Designs on a Cure
Designs on a Cure
The Wistar Institute honors designer and cancer survivor Carmen Marc Valvo with the 2012 President’s Award
From Princess Madeline of Sweden to Queen Latifah, he designs for both royalty and those who just want to feel like royalty. Carmen Marc Valvo, whose couture creations are synonymous with glamour and celebrity, is one of the most sought-after fashion designers in the world.
He is also a survivor. Diagnosed in 2003, Valvo has become an outspoken colon cancer survivor who uses the fashion runway as his platform from which to advocate for early screening for colon cancer. For this reason, he was honored with The Wistar Institute’s 2012 President’s Award.
The President’s Award recognizes a public figure who has been personally touched by cancer, and who advocates for improvements in cancer education and research. Previous honorees of The Wistar Institute’s President’s Award include U.S. Sen. Arlen Specter, General H. Norman Schwarzkopf, ABC News correspondent Sam Donaldson and “Good Morning America” co-anchor Robin Roberts.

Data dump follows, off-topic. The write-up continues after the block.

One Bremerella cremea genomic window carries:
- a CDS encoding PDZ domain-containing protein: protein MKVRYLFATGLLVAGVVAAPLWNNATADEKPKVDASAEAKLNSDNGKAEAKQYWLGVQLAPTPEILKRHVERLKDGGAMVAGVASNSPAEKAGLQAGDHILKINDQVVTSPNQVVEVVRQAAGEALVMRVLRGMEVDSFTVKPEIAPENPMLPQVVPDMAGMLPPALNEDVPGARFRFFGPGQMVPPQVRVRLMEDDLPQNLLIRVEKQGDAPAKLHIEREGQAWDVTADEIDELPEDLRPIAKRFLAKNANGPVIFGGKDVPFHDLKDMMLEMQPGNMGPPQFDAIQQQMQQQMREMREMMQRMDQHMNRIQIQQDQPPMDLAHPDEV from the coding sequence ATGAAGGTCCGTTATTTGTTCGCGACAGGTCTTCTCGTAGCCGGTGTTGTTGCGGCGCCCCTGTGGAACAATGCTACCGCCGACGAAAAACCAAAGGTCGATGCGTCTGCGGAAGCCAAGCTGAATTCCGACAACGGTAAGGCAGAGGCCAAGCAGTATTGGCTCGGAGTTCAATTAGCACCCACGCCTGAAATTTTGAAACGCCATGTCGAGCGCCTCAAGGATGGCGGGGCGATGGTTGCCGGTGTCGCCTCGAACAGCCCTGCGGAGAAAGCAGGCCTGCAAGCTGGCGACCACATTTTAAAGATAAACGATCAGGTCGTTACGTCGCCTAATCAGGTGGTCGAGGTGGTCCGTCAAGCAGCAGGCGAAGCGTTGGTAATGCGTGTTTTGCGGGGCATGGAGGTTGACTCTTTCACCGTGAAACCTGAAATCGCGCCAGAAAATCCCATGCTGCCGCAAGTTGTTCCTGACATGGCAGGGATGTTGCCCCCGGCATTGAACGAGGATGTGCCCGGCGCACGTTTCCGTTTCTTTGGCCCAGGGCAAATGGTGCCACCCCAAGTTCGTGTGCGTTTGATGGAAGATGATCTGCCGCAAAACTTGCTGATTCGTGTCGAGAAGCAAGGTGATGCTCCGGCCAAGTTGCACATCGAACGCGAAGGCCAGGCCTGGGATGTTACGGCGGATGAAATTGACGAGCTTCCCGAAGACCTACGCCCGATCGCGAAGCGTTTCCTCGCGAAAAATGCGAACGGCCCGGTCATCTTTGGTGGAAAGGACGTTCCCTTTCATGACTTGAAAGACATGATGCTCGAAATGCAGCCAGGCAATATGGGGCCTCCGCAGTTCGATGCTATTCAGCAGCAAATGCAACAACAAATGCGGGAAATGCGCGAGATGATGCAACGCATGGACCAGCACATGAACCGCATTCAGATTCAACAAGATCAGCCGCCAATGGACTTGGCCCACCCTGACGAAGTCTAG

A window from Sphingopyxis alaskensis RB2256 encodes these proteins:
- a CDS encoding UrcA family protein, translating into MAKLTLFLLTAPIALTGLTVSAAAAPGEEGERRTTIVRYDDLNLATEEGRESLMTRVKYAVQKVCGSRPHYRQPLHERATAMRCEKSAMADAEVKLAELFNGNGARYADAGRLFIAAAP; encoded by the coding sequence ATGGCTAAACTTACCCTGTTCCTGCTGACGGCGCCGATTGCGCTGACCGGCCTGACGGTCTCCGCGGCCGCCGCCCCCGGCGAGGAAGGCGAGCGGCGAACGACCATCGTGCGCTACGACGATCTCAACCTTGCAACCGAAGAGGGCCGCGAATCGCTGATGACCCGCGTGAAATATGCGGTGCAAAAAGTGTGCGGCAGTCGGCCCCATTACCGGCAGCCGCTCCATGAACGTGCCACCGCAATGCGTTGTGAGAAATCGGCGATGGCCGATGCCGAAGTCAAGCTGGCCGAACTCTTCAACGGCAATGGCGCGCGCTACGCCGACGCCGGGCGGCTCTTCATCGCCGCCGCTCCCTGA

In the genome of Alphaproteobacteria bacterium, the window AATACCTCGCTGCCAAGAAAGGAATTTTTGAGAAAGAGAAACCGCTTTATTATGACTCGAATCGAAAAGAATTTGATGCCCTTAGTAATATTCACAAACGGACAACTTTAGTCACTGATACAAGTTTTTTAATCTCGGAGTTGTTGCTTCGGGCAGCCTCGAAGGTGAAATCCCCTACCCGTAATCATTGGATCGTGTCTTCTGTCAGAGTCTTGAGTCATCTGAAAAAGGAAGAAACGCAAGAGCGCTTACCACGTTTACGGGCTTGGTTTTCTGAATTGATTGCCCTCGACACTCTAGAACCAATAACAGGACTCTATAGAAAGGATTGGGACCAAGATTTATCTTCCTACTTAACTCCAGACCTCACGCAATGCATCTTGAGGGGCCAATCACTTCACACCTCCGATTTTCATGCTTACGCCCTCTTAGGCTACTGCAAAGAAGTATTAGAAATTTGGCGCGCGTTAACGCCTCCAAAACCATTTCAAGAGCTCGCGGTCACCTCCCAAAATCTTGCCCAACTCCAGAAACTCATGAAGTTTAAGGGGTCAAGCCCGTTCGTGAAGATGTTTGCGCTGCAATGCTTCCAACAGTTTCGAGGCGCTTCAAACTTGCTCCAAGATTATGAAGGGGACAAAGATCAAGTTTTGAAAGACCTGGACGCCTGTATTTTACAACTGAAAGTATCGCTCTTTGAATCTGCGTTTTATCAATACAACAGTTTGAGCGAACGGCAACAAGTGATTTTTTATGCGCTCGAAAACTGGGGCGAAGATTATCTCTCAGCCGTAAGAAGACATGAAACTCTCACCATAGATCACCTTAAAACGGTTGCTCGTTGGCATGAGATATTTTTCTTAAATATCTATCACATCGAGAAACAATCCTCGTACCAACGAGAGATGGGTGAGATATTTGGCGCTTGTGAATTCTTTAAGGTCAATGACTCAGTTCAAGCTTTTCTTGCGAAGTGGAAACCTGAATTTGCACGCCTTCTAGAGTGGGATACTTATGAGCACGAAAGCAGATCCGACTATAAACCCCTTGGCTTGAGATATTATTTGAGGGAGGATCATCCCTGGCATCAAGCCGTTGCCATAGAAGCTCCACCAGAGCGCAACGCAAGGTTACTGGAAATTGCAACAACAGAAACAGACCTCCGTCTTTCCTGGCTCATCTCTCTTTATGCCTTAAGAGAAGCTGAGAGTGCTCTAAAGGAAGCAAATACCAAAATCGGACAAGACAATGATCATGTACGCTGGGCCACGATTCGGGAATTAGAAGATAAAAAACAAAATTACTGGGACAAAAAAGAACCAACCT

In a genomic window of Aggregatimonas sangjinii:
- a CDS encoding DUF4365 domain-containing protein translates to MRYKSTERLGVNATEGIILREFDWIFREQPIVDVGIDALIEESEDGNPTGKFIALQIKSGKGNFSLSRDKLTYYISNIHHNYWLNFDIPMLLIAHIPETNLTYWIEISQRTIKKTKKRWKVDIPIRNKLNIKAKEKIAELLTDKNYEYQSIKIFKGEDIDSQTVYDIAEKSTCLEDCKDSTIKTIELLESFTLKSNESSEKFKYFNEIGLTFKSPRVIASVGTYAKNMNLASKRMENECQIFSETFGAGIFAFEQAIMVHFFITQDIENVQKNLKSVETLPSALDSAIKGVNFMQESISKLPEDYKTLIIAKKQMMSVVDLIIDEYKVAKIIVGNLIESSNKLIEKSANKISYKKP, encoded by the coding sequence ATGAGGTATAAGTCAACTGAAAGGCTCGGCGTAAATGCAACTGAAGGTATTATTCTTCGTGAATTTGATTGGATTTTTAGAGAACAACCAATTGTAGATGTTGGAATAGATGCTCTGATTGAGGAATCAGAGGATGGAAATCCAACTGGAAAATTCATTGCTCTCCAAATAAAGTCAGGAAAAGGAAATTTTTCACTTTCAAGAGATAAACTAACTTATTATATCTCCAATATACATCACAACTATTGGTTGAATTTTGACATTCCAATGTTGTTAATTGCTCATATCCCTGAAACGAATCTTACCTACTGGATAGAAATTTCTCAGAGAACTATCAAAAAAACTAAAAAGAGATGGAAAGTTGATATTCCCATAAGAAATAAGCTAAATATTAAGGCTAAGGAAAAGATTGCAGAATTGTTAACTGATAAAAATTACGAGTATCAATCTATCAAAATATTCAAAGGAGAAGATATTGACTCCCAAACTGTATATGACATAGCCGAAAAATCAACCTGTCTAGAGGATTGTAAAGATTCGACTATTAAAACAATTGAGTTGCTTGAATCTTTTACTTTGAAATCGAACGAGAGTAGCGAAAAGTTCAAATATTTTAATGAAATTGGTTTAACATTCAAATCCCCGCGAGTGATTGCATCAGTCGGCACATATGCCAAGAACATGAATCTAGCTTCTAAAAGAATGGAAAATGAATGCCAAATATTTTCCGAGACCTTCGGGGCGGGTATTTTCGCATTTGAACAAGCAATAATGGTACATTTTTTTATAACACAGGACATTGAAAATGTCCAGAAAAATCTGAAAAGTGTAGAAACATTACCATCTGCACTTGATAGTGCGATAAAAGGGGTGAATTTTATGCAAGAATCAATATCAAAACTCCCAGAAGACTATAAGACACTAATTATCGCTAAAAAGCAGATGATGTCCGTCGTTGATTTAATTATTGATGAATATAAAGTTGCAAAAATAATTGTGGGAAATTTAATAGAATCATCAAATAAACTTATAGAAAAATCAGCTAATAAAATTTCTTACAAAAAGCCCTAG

“Carmen Marc Valvo embodies the spirit of The Wistar Institute President’s Award,” said Wistar President and CEO Russel E. Kaufman, M.D. “From his very public platform — the fashion runway — he advocates for cancer research and delivers a simple yet profound message: no one needs to die from colorectal cancer. Get screened.”
Valvo was diagnosed just shy of his 50th birthday, the recommended age to begin colon cancer screening. Sensing that something was "off” regarding his health, Valvo insisted on a colonoscopy, allowing doctors to find and successfully treat his cancer.
Valvo began his professional career as a designer for Nina Ricci in Paris, then Christian Dior. He launched his own label in 1989 and quickly established a solid reputation with his Carmen Marc Valvo Collection. With a true passion for designing eveningwear, Valvo launched Carmen Marc Valvo Couture in 1998, earning the favor of socialites and celebrities including Beyoncé, Queen Latifah, Catherine Zeta-Jones and Eva Longoria.
Valvo spoke publicly about his colon cancer for the first time in 2005, when fashion serendipity brought him together with the National Colorectal Cancer Research Alliance, which was launching a colorectal cancer awareness initiative during the 2005 Spring/Summer Fashion Week in New York City. The experience helped launch Valvo into his second “career” in cancer advocacy. Today, serving as an ambassador of the Entertainment Industry Foundation, Valvo has helped raise millions of dollars for colon cancer research, and has appeared in national broadcast and print public service campaigns to encourage early screening for colon cancer.